Ho-ho-ho! Merry Christmas! As my gift to you readers, I’m trying something a little different this year. Instead of taking Christmas off, I’m preparing a little series of twelve posts in a row (okay, maybe we’ll take a little Duck Dynasty break in the middle for next Monday’s funnies), but, essentially, twelve posts in a row. I’m calling it “The 12 Essential Tracks of Christmas.” To avoid confusion, let me explain what this series is not. It is not the twelve essential Christmas carols. Nor is it even the twelve essential Christmas songs. Nor is it a comprehensive Christmas collection.
Now for what it is: This series is intended to showcase twelve recordings that I believe no Christmas collection should be without. The main thing I looked for was that extra quality that separates a definitive recording from a good one. A lot of carols and other great songs are missing because I haven’t found what I consider to be a definitive performance. On the flip side, not every song is remarkable, but what the recording artist did with it is. Narrowing it down to just twelve was a tough task. Think of this as your “Christmas survival kit,” your can’t-leave-home-without-’em essential tracks. To be sure, a Christmas collection with these recordings alone is still woefully incomplete. But a Christmas collection without any of them is unthinkable. On day thirteen (or fourteen… whatever), I’ll round up some tracks that narrowly missed the bare minimum cut. That way we can begin to approach something like a complete collection.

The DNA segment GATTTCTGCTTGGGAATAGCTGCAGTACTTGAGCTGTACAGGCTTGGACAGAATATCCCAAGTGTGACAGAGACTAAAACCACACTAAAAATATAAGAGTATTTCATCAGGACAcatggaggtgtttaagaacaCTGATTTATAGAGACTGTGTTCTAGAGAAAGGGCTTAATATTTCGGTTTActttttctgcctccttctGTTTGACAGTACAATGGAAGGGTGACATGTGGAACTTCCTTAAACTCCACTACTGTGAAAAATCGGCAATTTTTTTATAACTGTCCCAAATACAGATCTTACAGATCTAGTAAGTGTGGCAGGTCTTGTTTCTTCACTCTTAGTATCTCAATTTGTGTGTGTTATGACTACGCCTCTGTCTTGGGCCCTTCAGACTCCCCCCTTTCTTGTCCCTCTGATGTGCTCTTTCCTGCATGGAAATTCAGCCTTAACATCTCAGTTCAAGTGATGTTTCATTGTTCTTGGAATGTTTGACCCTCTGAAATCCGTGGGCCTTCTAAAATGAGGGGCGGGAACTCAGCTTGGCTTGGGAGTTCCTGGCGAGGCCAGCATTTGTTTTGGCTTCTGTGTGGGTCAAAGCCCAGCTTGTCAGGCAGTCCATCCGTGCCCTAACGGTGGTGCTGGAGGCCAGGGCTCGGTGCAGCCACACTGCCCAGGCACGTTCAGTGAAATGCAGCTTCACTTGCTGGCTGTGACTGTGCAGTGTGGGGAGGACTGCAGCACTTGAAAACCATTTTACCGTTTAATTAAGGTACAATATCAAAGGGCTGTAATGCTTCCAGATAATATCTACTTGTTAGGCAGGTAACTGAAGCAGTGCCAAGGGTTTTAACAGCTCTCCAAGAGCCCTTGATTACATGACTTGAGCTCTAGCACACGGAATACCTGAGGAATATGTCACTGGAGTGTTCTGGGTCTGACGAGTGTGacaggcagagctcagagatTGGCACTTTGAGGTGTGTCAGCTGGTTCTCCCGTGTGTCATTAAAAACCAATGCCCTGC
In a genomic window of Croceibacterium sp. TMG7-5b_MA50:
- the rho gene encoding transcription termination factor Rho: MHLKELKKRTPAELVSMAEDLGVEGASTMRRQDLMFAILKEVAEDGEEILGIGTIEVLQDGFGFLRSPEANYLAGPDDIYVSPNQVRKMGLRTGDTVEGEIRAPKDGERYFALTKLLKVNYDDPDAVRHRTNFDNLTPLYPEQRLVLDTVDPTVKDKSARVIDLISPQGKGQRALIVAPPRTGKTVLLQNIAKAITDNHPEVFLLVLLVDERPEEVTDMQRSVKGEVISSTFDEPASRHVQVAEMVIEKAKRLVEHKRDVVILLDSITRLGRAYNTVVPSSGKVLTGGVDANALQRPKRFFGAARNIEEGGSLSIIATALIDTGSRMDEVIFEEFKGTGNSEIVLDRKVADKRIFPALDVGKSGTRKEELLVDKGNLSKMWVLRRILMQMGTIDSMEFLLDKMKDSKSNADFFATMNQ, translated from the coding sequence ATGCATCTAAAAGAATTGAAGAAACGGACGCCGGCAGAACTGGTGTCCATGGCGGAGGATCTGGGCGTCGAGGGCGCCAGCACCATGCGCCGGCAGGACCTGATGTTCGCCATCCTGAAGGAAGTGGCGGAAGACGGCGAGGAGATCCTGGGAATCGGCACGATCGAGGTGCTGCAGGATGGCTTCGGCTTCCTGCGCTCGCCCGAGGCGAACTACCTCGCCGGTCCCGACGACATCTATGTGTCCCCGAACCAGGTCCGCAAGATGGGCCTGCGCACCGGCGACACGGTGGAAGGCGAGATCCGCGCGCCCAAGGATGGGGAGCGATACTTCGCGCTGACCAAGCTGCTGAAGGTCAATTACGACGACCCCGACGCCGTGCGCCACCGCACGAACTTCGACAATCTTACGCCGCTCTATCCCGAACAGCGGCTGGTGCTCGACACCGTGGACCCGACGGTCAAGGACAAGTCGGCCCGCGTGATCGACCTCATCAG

Are you ready? Let’s kick it off! This is the twelve essential tracks of Christmas, day one. Read on to see what’s inside today’s gift bag…
It’s the college performance that lay un-digitized for nearly a decade before becoming a viral Internet sensation. It’s the monster mashup that at once brilliantly mocks the nonsensical jingles of Christmas and ups the cheese factor with gusto. It’s the perfect palate cleanser, the ultimate Christmas tonic. Plus a little Chanuka. And Toto. Don’t ask, just watch. It’s…
Straight No Chaser with “12 Days of Christmas.”
(Trivia: This arrangement is actually much older than Straight No Chaser. Minus, of course, the dreidel song and the Toto nod, it actually goes all the way back to 1968, when an arranger named Richard Gregory put it together for another college group called the Williston Caterwaulers. Sadly, I’ve been unable to locate an original recording, only this informal reunion performance.)